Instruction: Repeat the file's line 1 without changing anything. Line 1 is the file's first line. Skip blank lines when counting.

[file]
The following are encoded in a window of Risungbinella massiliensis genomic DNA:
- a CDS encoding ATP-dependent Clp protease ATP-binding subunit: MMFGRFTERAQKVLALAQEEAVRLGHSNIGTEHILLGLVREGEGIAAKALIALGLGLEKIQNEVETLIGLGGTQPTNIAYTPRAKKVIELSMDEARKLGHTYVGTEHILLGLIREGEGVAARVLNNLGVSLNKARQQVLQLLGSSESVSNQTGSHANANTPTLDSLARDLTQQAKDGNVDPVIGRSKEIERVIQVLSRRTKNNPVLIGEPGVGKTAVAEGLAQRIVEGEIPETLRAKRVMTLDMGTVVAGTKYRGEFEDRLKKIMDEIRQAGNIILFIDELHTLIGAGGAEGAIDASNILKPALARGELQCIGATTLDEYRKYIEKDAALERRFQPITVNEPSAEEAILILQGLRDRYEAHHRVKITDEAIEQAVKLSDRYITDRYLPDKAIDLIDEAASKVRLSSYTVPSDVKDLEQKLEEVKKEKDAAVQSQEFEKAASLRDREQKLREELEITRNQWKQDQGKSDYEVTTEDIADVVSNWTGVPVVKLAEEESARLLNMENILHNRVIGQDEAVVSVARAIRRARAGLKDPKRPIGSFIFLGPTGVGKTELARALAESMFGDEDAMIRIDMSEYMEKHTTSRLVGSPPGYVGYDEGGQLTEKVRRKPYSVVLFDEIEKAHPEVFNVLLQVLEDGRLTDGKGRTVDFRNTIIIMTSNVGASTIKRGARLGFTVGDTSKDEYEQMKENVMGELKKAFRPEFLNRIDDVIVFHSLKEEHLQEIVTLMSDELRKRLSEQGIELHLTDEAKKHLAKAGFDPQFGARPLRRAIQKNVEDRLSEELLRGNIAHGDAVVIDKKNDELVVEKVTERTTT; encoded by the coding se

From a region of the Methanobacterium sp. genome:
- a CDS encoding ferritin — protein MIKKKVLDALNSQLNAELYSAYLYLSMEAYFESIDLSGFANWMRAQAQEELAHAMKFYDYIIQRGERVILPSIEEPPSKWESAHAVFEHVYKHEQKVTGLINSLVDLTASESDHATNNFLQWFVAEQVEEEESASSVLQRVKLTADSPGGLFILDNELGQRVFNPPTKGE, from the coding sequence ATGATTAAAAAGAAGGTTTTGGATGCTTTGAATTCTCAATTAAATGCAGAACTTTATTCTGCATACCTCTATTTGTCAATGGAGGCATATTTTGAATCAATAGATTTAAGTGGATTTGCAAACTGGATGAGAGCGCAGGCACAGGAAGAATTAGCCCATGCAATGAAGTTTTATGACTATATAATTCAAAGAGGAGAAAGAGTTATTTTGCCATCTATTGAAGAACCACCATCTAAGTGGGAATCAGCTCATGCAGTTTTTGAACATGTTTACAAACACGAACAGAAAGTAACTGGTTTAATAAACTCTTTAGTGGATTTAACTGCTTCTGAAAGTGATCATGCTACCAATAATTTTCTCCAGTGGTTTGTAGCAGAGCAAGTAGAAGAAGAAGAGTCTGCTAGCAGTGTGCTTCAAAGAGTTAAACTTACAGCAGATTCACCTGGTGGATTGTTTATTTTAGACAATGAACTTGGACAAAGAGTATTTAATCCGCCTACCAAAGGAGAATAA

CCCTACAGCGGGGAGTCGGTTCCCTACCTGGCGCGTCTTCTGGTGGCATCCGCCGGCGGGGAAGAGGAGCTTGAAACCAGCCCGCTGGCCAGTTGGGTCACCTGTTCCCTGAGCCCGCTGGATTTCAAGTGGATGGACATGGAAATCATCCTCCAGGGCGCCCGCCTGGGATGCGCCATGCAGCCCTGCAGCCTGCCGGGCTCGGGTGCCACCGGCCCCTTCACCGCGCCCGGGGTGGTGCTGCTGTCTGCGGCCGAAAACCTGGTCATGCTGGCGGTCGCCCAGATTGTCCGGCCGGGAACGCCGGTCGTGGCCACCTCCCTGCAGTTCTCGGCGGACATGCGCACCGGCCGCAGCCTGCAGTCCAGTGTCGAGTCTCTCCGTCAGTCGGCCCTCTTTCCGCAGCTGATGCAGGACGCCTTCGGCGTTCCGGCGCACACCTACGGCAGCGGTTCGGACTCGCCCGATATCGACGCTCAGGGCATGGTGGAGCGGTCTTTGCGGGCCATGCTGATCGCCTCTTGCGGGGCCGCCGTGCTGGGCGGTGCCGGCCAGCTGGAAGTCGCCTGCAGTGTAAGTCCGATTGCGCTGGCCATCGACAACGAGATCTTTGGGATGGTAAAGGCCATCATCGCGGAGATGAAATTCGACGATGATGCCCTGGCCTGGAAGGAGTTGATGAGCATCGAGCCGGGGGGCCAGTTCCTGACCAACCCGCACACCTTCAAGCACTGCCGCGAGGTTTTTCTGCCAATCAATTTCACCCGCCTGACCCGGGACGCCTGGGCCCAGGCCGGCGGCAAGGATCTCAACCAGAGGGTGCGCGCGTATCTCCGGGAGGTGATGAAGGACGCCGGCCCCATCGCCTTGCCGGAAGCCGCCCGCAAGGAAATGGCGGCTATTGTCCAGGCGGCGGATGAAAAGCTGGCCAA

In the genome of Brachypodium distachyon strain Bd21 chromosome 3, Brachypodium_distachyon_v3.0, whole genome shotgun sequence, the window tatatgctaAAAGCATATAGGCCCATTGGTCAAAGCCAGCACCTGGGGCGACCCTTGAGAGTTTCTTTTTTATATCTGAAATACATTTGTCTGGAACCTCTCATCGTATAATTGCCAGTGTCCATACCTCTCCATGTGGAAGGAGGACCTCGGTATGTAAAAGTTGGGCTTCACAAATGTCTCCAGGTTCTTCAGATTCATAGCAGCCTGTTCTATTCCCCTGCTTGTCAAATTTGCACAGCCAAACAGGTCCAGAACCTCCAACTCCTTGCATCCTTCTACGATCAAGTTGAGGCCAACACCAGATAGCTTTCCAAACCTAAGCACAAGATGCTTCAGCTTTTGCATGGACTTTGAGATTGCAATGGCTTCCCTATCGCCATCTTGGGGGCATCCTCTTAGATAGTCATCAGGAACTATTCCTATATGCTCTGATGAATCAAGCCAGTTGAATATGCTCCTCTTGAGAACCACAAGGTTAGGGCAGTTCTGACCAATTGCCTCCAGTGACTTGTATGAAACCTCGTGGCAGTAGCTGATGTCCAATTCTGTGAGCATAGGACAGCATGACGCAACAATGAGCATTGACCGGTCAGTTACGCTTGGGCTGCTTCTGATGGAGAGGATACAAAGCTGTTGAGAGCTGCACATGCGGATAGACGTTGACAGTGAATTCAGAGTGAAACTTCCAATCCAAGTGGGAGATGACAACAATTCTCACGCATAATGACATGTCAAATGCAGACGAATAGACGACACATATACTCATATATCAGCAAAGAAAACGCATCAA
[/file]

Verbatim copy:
The following are encoded in a window of Risungbinella massiliensis genomic DNA: